He teamed up with fellow veteran Mickey Rooney for an especially memorable tour. One fan had a front-row seat and later recalled, “There were so many curtain calls, it was unbelievable. It was like the audience wanted to hang on forever to great performers and delightful memories from the golden age of song-and-dance.” But in 1998, another show-stopping concert run with the Palm Springs Follies nearly killed the consummate entertainer when he came down with viral pneumonia. He insisted on finishing out the night, but by the next morning, he couldn’t leave his bed. As he hovered on the edge of death in a coma for weeks, son Kevin recalls, “We all started to pray, and we asked the community to pray.” O’Connor miraculously pulled through. Unable to speak and barely able to breathe upon awaking, he immediately scribbled down a question: “How long am I going to be here? This is my most popular month. My fans…”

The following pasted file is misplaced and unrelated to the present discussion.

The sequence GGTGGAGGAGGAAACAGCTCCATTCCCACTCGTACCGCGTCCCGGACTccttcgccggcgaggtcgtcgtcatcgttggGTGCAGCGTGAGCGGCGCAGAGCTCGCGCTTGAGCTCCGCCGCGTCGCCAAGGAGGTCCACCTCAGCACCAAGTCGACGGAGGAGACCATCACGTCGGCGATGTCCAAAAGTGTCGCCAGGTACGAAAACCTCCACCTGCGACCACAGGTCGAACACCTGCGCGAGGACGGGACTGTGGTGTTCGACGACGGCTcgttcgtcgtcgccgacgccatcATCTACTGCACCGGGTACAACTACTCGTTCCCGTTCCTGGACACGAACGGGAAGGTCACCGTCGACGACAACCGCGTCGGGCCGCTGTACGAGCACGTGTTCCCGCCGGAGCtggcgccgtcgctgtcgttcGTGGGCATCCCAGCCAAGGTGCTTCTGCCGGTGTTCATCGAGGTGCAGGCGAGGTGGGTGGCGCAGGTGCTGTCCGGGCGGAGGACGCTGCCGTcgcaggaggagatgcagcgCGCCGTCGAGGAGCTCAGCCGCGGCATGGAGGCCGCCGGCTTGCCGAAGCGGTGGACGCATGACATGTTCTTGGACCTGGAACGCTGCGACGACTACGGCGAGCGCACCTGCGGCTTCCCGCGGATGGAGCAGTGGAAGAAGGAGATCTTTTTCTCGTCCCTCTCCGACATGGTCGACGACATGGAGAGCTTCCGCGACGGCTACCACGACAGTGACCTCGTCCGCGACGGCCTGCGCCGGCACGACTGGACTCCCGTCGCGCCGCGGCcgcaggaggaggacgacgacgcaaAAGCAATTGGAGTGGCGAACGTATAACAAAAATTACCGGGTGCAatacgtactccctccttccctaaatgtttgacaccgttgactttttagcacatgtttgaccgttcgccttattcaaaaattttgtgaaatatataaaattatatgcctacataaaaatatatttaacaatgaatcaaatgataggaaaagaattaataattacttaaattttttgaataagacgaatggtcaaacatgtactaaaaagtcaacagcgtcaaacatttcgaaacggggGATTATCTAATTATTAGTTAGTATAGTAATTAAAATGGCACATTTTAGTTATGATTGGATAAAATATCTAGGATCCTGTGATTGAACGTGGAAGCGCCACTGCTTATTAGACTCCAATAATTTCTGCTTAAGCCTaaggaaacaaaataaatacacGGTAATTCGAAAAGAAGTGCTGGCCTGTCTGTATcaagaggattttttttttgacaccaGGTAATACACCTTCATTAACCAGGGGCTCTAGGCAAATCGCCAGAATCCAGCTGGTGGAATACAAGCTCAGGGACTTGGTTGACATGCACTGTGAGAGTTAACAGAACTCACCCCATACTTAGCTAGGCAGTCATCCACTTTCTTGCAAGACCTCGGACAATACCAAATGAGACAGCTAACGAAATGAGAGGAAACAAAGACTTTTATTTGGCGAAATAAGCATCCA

He returned to finish out the tour and promptly filled up another year full of contracts. Like an old show-horse breaking out of his stall to get back to work, he couldn’t stop performing. He was filled with the wonderment of life, and he would share it to his dying breath. Though his body was aging, his eyes still had the same fire, the same knowing sparkle that said, “I’m about to make a complete and utter fool of myself. Watch, it’ll be marvelous.”
One of his last public appearances was a press conference in 2002, held in conjunction with the 50th anniversary release of Singin’ in the Rain. Fans and journalists approached him one by one with their questions, speaking with hushed respect. “Thank you sir. It’s a tremendous honor.” “God bless you,” O’Connor replied. “God bless you.”